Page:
Copyright ©2006 NPR. For personal, noncommercial use only. See Terms of Use. For other uses, prior permission required.

MELISSA BLOCK, host:

Up the coast and inland a little there's something missing from the campus of the California Institute of Technology in Pasadena, something big. A cannon, which sat in front of the Fleming student house, has been stolen and it's turned up thousands of miles away at MIT in Cambridge, Massachusetts.

Seems a group of MIT students, armed with a rental truck, a forklift and fake moving company documents, were able to get away with the 130 year old piece of artillery. All of that sounds very familiar to David Somers. He's now an assistant professor of psychology at Boston University, but he was once a prankster at California's Harvey Mudd College.

Mr. SOMERS: Twenty years ago 11 of us at Harvey Mudd College road off to CalTech early in the morning and with a forklift and a flatbed truck and some forged work orders, posed as a moving crew and lifted the cannon from the CalTech campus and drove it back to our campus sort of fooling everybody along the way.

BLOCK: Now this thing is what, like 1.7 tons, something like that?

Mr. SOMERS: Yeah, it's not just stealing the goat from another college, this is an antique that's more than 100 years old that weighs more than 2 tons so it is an engineering project in itself just to move this thing without breaking it. Past efforts, the weight of the cannon had broken off the axel on a flatbed truck. I believe on this effort they broke off the bumper on their rented U-Haul. It's quite a massive piece of artillery.

BLOCK: And what you're saying, somebody had tried to take it before you and had failed?

Mr. SOMERS: It had been tried at Harvey Mudd for at least a decade before we pulled it off.

BLOCK: I see, this is like the holy grail of college pranks?

Mr. SOMERS: Indeed.

BLOCK: Were there moments when you were involved in your undergraduate caper when you thought, gee, we're just not gonna get this thing. It's bigger than all of us?

Mr. SOMERS: Well, when campus security approached us and said what are you doing? We were a bit concerned. Of course, a good prank is like a good engineering project, you've gotta prepare for all the contingencies and the success of the prank really depends on how well you've planned and how well you've taken care of the details, so in our case, we had forged work orders and sort of managed to convince campus security that we really belonged there and that the work orders were valid and we were doing what we were supposed to be doing.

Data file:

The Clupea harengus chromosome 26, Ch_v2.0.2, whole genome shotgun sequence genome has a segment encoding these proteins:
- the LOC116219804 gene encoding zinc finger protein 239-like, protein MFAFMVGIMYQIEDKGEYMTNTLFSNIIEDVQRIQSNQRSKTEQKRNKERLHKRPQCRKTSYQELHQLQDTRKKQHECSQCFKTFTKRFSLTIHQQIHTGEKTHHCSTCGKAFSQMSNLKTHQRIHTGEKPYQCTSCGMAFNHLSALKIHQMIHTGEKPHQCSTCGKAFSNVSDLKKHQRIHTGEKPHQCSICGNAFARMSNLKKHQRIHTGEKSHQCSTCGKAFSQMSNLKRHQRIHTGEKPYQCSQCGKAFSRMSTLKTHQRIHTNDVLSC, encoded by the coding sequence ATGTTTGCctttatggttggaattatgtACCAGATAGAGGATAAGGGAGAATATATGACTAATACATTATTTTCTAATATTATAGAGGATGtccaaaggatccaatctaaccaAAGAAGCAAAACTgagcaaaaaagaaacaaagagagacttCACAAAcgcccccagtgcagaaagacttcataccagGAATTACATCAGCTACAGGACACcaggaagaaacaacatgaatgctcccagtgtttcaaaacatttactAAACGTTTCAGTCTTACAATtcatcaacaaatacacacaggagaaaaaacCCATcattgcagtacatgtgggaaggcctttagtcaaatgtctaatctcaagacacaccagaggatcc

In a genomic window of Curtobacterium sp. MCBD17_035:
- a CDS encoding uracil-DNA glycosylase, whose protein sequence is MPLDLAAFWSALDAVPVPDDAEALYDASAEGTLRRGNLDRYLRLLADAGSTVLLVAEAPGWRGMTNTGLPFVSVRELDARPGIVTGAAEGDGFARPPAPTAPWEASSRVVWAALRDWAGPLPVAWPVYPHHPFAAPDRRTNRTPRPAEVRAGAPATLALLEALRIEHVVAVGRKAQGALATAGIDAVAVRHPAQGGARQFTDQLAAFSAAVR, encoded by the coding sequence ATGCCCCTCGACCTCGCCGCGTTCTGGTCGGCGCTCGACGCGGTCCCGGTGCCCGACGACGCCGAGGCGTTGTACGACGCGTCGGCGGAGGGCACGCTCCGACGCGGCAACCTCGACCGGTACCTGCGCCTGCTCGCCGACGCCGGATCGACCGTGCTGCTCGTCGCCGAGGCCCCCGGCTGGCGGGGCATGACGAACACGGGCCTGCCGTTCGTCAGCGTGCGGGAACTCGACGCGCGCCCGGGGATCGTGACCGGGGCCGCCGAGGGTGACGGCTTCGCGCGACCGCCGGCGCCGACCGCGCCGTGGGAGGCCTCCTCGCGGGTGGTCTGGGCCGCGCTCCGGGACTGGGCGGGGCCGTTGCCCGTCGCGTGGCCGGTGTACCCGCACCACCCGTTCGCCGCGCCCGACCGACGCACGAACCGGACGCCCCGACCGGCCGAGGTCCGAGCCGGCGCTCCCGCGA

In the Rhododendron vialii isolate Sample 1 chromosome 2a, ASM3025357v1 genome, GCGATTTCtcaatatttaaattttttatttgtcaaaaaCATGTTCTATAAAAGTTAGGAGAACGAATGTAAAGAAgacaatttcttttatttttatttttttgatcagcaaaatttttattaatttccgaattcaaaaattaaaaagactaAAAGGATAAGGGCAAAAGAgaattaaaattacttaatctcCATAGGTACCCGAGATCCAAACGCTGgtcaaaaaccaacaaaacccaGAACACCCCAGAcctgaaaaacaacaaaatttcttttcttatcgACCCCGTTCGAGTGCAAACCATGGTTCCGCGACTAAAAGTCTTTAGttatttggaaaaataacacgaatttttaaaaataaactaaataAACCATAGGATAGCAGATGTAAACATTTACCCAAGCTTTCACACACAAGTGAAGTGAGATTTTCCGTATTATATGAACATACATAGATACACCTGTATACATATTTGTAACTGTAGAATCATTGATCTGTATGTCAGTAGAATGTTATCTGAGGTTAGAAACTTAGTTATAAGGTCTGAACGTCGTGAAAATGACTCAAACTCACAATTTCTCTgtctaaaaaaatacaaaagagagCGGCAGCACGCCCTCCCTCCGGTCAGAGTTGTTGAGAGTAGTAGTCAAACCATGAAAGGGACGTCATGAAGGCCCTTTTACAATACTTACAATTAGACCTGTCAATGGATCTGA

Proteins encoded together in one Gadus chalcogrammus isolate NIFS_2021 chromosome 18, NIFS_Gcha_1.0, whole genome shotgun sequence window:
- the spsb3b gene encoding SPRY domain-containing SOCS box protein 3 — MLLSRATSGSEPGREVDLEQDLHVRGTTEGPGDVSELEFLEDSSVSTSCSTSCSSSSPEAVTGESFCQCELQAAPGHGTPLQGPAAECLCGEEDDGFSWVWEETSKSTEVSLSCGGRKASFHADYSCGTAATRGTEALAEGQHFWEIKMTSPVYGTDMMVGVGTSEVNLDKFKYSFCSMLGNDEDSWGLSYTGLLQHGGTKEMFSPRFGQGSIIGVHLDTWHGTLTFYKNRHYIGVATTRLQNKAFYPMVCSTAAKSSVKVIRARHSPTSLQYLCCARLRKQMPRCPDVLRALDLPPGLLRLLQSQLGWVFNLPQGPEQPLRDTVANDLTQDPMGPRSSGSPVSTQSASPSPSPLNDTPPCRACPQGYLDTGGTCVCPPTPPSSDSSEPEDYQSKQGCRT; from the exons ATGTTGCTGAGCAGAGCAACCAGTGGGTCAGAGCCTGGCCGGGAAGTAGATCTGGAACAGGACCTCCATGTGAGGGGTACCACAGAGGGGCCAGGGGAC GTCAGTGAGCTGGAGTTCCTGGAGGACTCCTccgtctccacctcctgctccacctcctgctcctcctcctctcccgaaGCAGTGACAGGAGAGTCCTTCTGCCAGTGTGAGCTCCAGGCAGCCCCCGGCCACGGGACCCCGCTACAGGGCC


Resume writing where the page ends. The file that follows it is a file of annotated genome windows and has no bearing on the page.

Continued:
A good prank also has a lot of social psychology involved, with our prank we brought students along to pose as CalTech students, so people would stop and look and say, gee, are they supposed to be taking the cannon? And then our decoy students would look up and pretend like nothing was wrong and they would sort of get their social cues and go, okay, well I guess this is all okay and they would walk on.

BLOCK: Well it sounds like the pranksters from MIT took a page directly from your book. They had phony work orders, their company was called How and Ser Moving Company. Howser if you put it together and they were confronted I guess by police at CalTech and gave them these work orders and off they went with the cannon.

Mr. SOMERS: Yeah they copied each of the little pieces that we did, the flatbed truck, the forklift, the forged work orders as a moving company and they put all that together, so doing it on the 20th anniversary of our prank was, you know, if imitation is the sincerest form of flattery, I'm feeling very flattered.

BLOCK: You spoken with some of the pranksters from MIT?

Mr. SOMERS: I did have a chance to speak with a couple of them and I think that they want to sort of lie low over this. I know that CalTech has filed grand theft charges so there may be some legal ramifications. In the world of pranks I think you have to be able to take it as well as you dish it out and I think MIT was pranked by CalTech a year ago and I think they took that pretty well, sort of said, okay you got us and then immediately began planning the retaliation which they accomplished this week.

I think the MIT students' opinion is, look CalTech, you were dumb enough to fall for the same prank twice, so I think repeating a prank sort of had that extra slap in the face appeal that is always nice in a college rivalry.

BLOCK: Well David Somers, it's good of you to talk with us, thanks very much.

Mr. SOMERS: Thank you.

BLOCK: That's former cannon stealer David Somers who's now a professor of psychology at Boston University. A spokeswoman for CalTech says of the cannon, we want it back.

Copyright © 2006 NPR. All rights reserved. No quotes from the materials contained herein may be used in any media without attribution to NPR. This transcript is provided for personal, noncommercial use only, pursuant to our Terms of Use. Any other use requires NPR's prior permission. Visit our permissions page for further information.

NPR transcripts are created on a rush deadline by a contractor for NPR, and accuracy and availability may vary. This text may not be in its final form and may be updated or revised in the future. Please be aware that the authoritative record of NPR's programming is the audio.

Comments

 

Please keep your community civil. All comments must follow the NPR.org Community rules and terms of use, and will be moderated prior to posting. NPR reserves the right to use the comments we receive, in whole or in part, and to use the commenter's name and location, in any medium. See also the Terms of Use, Privacy Policy and Community FAQ.